• Shift left is a software development methodology that emphasizes the importance of early testing and detection of defects in the software development process. The goal of shift left is to identify and resolve issues as early as possible in the development cycle, rather than waiting until later stages when they can be more costly and time-consuming to fix.
  • DevOps is a set of practices and principles that aim to bridge the gap between software development and operations and to promote collaboration and communication between these two teams. It is based on the idea of working together throughout the entire software development life cycle, using automation, collaboration, and continuous integration and delivery practices. DevOps culture is also about empowering developers to take ownership of their code throughout the entire software development life cycle and to be able to deploy and operate their code in production.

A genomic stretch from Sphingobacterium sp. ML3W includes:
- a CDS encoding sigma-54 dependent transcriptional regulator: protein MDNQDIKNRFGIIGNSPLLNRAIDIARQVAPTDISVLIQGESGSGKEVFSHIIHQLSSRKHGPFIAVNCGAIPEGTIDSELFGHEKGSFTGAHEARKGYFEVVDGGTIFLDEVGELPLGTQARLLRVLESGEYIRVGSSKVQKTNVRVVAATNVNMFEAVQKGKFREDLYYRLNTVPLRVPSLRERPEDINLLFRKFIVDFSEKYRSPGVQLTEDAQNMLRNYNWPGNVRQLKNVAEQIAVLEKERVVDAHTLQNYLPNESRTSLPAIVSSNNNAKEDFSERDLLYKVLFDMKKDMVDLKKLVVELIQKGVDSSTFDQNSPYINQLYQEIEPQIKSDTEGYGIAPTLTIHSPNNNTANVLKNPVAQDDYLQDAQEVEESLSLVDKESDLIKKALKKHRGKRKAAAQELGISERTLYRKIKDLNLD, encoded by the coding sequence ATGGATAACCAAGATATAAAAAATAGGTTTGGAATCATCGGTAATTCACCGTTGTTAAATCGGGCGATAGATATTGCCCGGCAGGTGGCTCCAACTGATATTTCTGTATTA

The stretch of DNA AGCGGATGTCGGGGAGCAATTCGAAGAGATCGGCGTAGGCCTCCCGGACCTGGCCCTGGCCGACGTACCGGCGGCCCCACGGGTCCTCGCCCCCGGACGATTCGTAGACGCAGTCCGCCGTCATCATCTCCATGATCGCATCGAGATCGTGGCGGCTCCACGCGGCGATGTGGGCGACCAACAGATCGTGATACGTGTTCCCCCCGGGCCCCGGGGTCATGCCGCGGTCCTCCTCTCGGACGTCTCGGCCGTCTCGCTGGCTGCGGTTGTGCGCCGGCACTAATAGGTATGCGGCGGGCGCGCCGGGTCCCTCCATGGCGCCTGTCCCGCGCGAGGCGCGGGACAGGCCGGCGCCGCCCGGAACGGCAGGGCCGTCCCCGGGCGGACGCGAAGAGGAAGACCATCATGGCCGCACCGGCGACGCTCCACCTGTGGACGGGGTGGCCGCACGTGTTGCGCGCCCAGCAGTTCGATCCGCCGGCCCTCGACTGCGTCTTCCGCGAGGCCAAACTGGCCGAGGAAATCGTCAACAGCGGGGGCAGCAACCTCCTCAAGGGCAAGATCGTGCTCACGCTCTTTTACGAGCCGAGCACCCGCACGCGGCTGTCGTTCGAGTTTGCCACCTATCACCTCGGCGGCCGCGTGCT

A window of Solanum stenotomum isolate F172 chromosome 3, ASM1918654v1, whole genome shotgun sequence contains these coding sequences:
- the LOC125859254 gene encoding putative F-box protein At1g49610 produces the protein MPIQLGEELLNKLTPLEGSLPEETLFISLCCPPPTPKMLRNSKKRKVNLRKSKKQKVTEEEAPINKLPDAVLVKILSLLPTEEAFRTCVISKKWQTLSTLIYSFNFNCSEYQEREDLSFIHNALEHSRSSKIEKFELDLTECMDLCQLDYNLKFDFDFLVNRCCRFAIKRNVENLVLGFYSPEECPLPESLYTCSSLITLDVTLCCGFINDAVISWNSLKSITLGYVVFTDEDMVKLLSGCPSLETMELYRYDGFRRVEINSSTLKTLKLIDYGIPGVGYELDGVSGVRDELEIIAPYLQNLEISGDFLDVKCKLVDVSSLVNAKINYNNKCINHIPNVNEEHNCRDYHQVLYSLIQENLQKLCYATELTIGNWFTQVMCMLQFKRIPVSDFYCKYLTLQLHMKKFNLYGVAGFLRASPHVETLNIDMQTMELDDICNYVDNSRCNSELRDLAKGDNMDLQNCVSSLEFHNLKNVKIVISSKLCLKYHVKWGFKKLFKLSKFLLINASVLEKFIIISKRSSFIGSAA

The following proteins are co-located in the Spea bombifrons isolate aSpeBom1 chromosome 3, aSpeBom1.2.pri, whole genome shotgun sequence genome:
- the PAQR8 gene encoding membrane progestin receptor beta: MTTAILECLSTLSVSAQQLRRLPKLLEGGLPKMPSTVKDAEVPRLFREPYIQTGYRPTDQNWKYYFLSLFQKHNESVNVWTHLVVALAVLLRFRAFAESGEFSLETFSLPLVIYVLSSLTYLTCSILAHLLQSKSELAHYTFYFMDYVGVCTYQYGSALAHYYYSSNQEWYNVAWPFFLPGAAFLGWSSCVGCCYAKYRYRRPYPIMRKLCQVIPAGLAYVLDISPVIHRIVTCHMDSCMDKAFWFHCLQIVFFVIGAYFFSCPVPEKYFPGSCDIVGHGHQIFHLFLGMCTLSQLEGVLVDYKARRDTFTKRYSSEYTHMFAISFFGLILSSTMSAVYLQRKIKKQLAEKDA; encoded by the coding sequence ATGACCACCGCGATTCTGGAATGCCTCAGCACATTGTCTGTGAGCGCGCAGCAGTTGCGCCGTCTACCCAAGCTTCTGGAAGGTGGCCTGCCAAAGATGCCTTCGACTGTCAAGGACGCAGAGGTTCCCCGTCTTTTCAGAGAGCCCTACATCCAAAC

• The role of analytics in continuous delivery is to provide insight into the performance and impact of continuous delivery processes and identify improvement areas. By tracking key performance indicators, monitoring, and troubleshooting, identifying bottlenecks, and monitoring the release process, analytics can help teams make data-driven decisions to optimize the continuous delivery process and improve the speed, quality, and reliability of software delivery.
  • Data-driven software development is a methodology in which data is used to inform and guide the development process, from design to deployment. It involves collecting, analyzing, and interpreting data to make informed decisions about the software development process, and to deliver software that meets the needs of users and the business.

How is Digital Assurance different from Traditional QA?

Digital assurance and traditional QA are both important processes for ensuring the quality and security of digital systems and processes, but they have some key differences.